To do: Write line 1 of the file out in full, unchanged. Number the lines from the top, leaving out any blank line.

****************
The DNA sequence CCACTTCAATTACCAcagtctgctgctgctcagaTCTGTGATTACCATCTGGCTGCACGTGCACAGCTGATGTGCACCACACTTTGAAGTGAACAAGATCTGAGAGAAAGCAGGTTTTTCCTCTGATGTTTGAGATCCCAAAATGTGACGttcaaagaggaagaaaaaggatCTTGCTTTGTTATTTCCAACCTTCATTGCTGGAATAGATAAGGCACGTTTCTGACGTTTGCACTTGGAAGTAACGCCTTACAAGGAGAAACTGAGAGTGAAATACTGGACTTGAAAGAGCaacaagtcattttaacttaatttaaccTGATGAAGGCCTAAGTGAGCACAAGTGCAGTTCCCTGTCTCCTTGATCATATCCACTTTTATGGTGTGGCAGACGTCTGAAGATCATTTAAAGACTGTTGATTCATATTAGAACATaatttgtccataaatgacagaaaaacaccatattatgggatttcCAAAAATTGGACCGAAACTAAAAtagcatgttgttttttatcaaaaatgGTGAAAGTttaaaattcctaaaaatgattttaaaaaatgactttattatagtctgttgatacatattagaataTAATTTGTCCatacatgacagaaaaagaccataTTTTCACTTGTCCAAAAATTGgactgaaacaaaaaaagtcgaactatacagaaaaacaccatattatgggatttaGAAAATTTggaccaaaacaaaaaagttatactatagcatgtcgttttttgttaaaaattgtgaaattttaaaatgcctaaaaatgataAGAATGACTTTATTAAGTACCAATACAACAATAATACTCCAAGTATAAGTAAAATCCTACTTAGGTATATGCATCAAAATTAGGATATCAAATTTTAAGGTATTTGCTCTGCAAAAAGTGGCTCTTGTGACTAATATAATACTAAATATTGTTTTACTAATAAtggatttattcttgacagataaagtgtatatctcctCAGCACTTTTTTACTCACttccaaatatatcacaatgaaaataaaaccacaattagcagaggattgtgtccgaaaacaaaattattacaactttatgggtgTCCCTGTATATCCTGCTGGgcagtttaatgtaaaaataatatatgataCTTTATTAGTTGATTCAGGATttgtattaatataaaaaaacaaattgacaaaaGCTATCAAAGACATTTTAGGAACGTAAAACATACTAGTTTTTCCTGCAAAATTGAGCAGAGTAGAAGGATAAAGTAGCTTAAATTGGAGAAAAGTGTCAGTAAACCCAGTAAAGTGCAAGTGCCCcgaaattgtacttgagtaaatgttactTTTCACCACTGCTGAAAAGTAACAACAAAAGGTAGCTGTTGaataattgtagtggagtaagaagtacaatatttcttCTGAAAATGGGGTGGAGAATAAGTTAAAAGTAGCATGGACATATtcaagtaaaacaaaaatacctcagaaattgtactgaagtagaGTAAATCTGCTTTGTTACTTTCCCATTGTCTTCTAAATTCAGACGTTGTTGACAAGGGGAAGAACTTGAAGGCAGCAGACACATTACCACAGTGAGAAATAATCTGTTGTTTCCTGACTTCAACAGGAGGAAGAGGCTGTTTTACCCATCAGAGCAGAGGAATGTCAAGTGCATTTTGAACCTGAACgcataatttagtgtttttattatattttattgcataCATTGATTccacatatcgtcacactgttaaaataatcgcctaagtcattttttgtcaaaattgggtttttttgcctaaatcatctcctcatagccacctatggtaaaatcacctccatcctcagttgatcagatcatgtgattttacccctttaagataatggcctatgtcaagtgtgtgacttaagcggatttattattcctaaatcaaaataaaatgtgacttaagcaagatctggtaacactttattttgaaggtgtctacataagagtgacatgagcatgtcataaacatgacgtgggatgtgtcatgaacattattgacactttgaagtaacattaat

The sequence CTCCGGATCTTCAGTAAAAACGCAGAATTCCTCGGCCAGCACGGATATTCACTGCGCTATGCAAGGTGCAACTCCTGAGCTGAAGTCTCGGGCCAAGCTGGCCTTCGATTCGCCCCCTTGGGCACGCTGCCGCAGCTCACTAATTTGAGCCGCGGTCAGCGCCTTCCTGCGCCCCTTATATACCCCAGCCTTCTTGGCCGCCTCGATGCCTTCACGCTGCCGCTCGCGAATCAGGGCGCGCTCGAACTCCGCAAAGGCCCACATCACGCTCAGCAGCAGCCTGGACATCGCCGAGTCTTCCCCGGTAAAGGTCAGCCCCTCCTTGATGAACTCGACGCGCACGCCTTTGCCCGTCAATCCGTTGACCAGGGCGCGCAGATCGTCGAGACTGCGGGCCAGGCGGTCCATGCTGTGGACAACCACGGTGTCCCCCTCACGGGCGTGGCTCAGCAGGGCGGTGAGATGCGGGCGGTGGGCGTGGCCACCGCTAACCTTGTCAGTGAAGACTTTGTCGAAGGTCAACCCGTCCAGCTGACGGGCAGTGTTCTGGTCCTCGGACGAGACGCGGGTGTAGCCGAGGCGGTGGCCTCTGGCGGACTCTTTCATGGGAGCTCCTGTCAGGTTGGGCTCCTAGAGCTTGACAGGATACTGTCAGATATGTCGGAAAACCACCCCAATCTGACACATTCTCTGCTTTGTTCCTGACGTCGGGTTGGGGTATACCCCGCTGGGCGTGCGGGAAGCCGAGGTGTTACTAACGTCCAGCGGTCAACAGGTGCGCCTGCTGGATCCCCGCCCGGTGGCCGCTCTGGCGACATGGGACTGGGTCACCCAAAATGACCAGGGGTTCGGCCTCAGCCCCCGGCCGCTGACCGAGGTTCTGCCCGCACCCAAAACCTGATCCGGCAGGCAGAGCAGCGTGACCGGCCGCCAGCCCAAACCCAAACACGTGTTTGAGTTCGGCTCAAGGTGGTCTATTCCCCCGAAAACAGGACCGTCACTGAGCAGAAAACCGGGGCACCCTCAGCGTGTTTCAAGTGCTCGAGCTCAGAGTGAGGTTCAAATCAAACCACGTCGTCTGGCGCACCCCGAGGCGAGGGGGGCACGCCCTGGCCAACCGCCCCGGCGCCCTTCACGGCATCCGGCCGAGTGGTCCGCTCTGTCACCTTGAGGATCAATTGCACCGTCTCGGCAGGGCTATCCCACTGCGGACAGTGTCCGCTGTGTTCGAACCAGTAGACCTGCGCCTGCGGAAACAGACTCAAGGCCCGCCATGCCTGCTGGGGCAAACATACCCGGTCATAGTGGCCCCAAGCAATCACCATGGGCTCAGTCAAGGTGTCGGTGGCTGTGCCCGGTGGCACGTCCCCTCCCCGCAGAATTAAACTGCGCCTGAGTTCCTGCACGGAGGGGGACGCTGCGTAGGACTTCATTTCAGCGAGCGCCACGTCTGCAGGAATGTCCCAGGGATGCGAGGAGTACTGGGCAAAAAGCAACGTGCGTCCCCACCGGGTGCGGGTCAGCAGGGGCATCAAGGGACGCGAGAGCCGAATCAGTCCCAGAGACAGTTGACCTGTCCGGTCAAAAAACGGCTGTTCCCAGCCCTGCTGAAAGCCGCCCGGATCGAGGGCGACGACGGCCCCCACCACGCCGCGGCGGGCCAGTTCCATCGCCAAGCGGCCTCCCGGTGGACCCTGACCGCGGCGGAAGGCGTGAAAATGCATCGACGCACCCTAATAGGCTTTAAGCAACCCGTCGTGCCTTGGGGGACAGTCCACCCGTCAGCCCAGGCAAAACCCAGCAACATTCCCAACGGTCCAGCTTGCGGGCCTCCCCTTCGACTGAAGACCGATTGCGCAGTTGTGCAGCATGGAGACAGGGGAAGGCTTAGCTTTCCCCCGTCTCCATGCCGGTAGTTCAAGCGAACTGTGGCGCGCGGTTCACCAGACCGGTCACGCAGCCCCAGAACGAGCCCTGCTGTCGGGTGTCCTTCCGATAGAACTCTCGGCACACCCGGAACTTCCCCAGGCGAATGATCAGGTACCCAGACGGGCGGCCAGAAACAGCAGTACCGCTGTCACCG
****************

The DNA sequence CCACTTCAATTACCAcagtctgctgctgctcagaTCTGTGATTACCATCTGGCTGCACGTGCACAGCTGATGTGCACCACACTTTGAAGTGAACAAGATCTGAGAGAAAGCAGGTTTTTCCTCTGATGTTTGAGATCCCAAAATGTGACGttcaaagaggaagaaaaaggatCTTGCTTTGTTATTTCCAACCTTCATTGCTGGAATAGATAAGGCACGTTTCTGACGTTTGCACTTGGAAGTAACGCCTTACAAGGAGAAACTGAGAGTGAAATACTGGACTTGAAAGAGCaacaagtcattttaacttaatttaaccTGATGAAGGCCTAAGTGAGCACAAGTGCAGTTCCCTGTCTCCTTGATCATATCCACTTTTATGGTGTGGCAGACGTCTGAAGATCATTTAAAGACTGTTGATTCATATTAGAACATaatttgtccataaatgacagaaaaacaccatattatgggatttcCAAAAATTGGACCGAAACTAAAAtagcatgttgttttttatcaaaaatgGTGAAAGTttaaaattcctaaaaatgattttaaaaaatgactttattatagtctgttgatacatattagaataTAATTTGTCCatacatgacagaaaaagaccataTTTTCACTTGTCCAAAAATTGgactgaaacaaaaaaagtcgaactatacagaaaaacaccatattatgggatttaGAAAATTTggaccaaaacaaaaaagttatactatagcatgtcgttttttgttaaaaattgtgaaattttaaaatgcctaaaaatgataAGAATGACTTTATTAAGTACCAATACAACAATAATACTCCAAGTATAAGTAAAATCCTACTTAGGTATATGCATCAAAATTAGGATATCAAATTTTAAGGTATTTGCTCTGCAAAAAGTGGCTCTTGTGACTAATATAATACTAAATATTGTTTTACTAATAAtggatttattcttgacagataaagtgtatatctcctCAGCACTTTTTTACTCACttccaaatatatcacaatgaaaataaaaccacaattagcagaggattgtgtccgaaaacaaaattattacaactttatgggtgTCCCTGTATATCCTGCTGGgcagtttaatgtaaaaataatatatgataCTTTATTAGTTGATTCAGGATttgtattaatataaaaaaacaaattgacaaaaGCTATCAAAGACATTTTAGGAACGTAAAACATACTAGTTTTTCCTGCAAAATTGAGCAGAGTAGAAGGATAAAGTAGCTTAAATTGGAGAAAAGTGTCAGTAAACCCAGTAAAGTGCAAGTGCCCcgaaattgtacttgagtaaatgttactTTTCACCACTGCTGAAAAGTAACAACAAAAGGTAGCTGTTGaataattgtagtggagtaagaagtacaatatttcttCTGAAAATGGGGTGGAGAATAAGTTAAAAGTAGCATGGACATATtcaagtaaaacaaaaatacctcagaaattgtactgaagtagaGTAAATCTGCTTTGTTACTTTCCCATTGTCTTCTAAATTCAGACGTTGTTGACAAGGGGAAGAACTTGAAGGCAGCAGACACATTACCACAGTGAGAAATAATCTGTTGTTTCCTGACTTCAACAGGAGGAAGAGGCTGTTTTACCCATCAGAGCAGAGGAATGTCAAGTGCATTTTGAACCTGAACgcataatttagtgtttttattatattttattgcataCATTGATTccacatatcgtcacactgttaaaataatcgcctaagtcattttttgtcaaaattgggtttttttgcctaaatcatctcctcatagccacctatggtaaaatcacctccatcctcagttgatcagatcatgtgattttacccctttaagataatggcctatgtcaagtgtgtgacttaagcggatttattattcctaaatcaaaataaaatgtgacttaagcaagatctggtaacactttattttgaaggtgtctacataagagtgacatgagcatgtcataaacatgacgtgggatgtgtcatgaacattattgacactttgaagtaacattaat